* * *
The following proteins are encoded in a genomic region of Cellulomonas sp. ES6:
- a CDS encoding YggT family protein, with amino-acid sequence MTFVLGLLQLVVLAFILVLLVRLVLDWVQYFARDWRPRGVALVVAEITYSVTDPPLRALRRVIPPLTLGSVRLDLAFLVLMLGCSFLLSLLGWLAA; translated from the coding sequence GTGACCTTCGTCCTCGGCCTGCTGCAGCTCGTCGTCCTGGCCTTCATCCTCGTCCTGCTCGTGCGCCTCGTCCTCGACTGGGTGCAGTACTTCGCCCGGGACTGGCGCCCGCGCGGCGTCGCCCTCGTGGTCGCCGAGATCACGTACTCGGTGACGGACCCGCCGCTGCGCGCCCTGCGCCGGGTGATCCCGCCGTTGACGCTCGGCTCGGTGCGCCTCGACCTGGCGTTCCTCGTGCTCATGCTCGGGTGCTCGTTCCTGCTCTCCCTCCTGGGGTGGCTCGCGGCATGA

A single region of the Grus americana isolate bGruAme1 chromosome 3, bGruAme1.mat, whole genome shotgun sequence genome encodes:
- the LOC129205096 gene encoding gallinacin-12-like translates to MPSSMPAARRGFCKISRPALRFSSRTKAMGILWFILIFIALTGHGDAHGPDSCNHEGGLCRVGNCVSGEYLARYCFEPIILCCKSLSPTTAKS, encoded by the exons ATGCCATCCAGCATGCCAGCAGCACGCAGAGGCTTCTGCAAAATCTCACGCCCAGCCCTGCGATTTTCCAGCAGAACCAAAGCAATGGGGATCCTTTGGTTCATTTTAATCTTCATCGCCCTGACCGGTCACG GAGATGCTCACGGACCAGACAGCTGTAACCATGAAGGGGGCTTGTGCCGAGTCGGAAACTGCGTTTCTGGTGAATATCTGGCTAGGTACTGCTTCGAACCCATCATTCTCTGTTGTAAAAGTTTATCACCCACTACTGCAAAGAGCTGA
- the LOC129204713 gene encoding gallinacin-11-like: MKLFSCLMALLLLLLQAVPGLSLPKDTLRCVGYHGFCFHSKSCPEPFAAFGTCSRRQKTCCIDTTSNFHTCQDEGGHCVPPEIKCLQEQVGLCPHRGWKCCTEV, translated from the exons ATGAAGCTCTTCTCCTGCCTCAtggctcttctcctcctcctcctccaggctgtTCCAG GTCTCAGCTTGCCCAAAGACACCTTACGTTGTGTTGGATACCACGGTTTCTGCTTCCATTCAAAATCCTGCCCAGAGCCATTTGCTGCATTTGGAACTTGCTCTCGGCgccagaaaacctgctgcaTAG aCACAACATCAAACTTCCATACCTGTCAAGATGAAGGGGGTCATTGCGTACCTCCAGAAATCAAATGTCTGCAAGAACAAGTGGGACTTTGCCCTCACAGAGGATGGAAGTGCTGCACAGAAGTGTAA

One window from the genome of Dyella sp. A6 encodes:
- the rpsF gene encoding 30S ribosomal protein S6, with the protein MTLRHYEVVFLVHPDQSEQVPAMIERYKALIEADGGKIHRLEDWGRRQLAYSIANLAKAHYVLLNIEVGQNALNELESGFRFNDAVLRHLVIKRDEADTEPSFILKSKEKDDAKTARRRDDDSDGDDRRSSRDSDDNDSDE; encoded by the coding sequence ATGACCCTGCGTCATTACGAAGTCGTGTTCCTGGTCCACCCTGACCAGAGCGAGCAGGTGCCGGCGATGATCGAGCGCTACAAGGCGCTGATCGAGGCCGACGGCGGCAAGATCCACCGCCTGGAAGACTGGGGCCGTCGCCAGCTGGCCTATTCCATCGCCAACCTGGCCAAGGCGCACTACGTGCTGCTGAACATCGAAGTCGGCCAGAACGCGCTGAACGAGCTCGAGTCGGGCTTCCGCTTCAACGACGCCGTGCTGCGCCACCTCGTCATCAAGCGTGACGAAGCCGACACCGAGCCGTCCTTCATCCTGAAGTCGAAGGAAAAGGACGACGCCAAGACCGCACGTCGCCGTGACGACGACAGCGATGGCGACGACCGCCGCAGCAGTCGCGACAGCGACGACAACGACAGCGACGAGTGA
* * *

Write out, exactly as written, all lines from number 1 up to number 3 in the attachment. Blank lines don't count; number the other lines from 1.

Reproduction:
The following proteins are encoded in a genomic region of Cellulomonas sp. ES6:
- a CDS encoding YggT family protein, with amino-acid sequence MTFVLGLLQLVVLAFILVLLVRLVLDWVQYFARDWRPRGVALVVAEITYSVTDPPLRALRRVIPPLTLGSVRLDLAFLVLMLGCSFLLSLLGWLAA; translated from the coding sequence GTGACCTTCGTCCTCGGCCTGCTGCAGCTCGTCGTCCTGGCCTTCATCCTCGTCCTGCTCGTGCGCCTCGTCCTCGACTGGGTGCAGTACTTCGCCCGGGACTGGCGCCCGCGCGGCGTCGCCCTCGTGGTCGCCGAGATCACGTACTCGGTGACGGACCCGCCGCTGCGCGCCCTGCGCCGGGTGATCCCGCCGTTGACGCTCGGCTCGGTGCGCCTCGACCTGGCGTTCCTCGTGCTCATGCTCGGGTGCTCGTTCCTGCTCTCCCTCCTGGGGTGGCTCGCGGCATGA

A single region of the Grus americana isolate bGruAme1 chromosome 3, bGruAme1.mat, whole genome shotgun sequence genome encodes: